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On this date in 1918, a small British passenger ship that had been converted to a wartime cargo vessel was finally allowed to dock at its destination port of Philadelphia. The HMS City of Exeter had sailed out of Liverpool on June 9, but as soon as it hit the open sea, members of its crew, primarily men from India, were laid low by an illness then known as "the grippe."

The term comes from French and it described the vise-like way this illness took hold of its victims. By mid-summer the entire world would know it as the "Spanish Flu," although it didn't come from Spain, and we now call it the Great Influenza Epidemic of 1918. In any event, some of the ship's crew members were apparently buried at sea, while many others were fighting for their lives when the City of Exeter entered the mouth of the Delaware River on June 21.

In a grim foreshadowing of what would happen with cruise ships a century later when COVID-19 escaped China, Philadelphia health officials ordered the City of Exeter quarantined for nine days. The crew was then evacuated to a local hospital ward set up to prevent the spread of the virus.

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After Philadelphia health authorities ordered the City of Exeter quarantined, the British consul helped facilitate the removal of some of the ship's crew to a hospital under extraordinary arrangements overseen by doctors and medical students from the University of Pennsylvania. The crew members were isolated in a separate ward, attended by specialists wearing masks and gloves. But no cure was available to this virus, just as no cure is available to the novel coronavirus crippling the world today, and the crewmen from the City of Exeter began dying anyway. The precise cause of their deaths was something of a mystery. It seemed like pneumonia, but the attending physicians noticed symptoms not associated with pneumonia -- bleeding through the nose, for one -- and one medical student noted in his records, "The opinion was reached that they had influenza." But as author John M. Barry noted in his classic account of the 1918 pandemic, America was at war and Britain was an ally, so when newspaper reporters asked about the deaths, public health officials assured them that the men were not dying from influenza. "They were lying," Barry wrote bluntly.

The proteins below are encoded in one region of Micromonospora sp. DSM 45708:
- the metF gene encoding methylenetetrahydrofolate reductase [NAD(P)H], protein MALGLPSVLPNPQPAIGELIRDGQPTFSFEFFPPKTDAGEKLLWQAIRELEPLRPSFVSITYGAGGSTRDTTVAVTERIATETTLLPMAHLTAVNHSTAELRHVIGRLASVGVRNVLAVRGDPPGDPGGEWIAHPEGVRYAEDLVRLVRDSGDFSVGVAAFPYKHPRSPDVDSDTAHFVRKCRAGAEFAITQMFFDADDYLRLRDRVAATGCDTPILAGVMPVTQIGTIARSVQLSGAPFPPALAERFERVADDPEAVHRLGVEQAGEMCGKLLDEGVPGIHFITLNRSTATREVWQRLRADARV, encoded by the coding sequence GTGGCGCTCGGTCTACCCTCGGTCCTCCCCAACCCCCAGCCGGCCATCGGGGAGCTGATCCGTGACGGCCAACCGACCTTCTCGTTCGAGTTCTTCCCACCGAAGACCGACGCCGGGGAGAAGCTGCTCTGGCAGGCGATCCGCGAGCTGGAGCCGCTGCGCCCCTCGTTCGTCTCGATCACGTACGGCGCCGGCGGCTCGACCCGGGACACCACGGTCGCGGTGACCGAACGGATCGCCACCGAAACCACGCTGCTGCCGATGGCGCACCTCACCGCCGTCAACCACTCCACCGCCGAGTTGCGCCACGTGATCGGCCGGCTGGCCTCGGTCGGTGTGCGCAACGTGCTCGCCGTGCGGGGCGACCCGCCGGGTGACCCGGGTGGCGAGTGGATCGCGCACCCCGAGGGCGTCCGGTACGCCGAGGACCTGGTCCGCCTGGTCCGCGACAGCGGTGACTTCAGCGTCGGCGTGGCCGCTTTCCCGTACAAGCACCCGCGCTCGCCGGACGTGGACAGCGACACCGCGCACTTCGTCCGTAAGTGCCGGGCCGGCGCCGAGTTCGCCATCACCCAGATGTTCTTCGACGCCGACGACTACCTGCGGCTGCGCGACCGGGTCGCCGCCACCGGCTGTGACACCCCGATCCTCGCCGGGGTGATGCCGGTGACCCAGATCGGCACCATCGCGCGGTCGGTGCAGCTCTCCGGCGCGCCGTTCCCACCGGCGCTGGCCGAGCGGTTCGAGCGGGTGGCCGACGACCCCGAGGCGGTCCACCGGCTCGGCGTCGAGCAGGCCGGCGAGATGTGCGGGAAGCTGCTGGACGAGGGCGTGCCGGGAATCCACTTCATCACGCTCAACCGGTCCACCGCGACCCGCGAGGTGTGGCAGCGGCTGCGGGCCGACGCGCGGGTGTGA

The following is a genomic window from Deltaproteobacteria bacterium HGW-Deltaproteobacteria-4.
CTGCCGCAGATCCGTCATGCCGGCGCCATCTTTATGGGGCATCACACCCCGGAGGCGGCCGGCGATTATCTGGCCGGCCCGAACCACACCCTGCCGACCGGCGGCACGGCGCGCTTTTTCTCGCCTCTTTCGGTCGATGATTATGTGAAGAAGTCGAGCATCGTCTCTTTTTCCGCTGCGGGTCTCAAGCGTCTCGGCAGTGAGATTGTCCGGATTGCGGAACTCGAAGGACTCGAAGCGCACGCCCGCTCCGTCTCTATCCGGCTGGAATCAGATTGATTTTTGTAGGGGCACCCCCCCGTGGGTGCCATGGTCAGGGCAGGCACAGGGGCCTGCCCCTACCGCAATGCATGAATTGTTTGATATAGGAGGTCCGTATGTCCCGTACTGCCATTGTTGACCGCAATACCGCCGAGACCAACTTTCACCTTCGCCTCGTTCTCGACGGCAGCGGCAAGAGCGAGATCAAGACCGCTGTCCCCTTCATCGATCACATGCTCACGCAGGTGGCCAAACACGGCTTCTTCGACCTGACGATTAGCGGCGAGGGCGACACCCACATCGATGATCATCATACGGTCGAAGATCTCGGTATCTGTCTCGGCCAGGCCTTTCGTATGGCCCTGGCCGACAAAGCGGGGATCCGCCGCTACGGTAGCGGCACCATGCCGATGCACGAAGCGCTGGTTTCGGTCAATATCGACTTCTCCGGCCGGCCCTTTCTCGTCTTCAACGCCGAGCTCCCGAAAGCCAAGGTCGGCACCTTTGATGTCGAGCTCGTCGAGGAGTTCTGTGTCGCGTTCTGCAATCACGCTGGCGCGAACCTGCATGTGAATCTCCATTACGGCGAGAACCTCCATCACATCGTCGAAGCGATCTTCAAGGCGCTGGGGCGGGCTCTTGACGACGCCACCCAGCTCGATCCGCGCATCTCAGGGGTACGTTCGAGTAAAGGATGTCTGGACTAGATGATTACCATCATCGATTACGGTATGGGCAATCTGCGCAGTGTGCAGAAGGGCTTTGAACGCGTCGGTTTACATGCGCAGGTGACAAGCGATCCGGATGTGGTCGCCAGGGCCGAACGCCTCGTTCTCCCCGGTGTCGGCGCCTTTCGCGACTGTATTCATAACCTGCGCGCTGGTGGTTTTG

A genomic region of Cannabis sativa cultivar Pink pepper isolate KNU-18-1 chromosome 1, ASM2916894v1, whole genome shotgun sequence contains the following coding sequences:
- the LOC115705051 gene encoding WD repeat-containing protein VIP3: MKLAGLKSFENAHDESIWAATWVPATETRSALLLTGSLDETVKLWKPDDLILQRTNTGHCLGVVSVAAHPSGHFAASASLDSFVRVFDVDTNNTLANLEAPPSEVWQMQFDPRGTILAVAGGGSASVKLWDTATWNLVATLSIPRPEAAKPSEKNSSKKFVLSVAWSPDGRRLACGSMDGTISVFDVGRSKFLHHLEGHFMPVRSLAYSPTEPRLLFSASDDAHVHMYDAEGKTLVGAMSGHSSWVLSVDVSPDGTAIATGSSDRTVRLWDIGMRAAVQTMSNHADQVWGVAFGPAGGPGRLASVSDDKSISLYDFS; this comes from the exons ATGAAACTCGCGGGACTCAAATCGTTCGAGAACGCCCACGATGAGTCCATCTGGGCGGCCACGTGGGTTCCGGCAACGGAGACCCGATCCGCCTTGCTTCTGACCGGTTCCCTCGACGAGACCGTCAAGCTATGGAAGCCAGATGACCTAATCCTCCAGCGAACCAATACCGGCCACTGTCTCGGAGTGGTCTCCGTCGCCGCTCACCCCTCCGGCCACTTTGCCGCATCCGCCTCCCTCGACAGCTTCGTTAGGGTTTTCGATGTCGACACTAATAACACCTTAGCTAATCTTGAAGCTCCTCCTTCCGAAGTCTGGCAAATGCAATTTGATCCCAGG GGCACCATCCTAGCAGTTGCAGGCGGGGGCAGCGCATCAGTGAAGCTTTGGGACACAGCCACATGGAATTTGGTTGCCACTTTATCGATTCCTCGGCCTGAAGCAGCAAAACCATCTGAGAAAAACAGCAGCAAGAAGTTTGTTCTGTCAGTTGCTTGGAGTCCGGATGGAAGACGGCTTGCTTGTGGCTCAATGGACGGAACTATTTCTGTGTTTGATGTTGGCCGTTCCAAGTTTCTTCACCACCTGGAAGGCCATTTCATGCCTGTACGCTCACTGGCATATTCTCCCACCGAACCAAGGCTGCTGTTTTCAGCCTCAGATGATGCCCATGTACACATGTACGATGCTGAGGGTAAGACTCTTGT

Nonetheless, mitigation efforts worked: The Spanish influenza did not escape into the general populace of Philadelphia. Not then, anyway. But the virus would return to Philadelphia by August, probably mutated, in greater numerical force, and ready for battle again. This time, the city and the rest of Pennsylvania would not be so fortunate.

Writing about these events a year before the phrase COVID-19 had been coined, medical historian James Higgins sounded a prescient warning.

"Yet, even a century removed from the greatest of disasters in the city's long history," Higgins wrote, "historians and public health experts draw upon its story to remind leaders and the public that what once happened in Philadelphia might happen again were a new, virulent influenza virus to suddenly appear." 

Carl M. Cannon is the Washington bureau chief for RealClearPolitics. Reach him on Twitter @CarlCannon.

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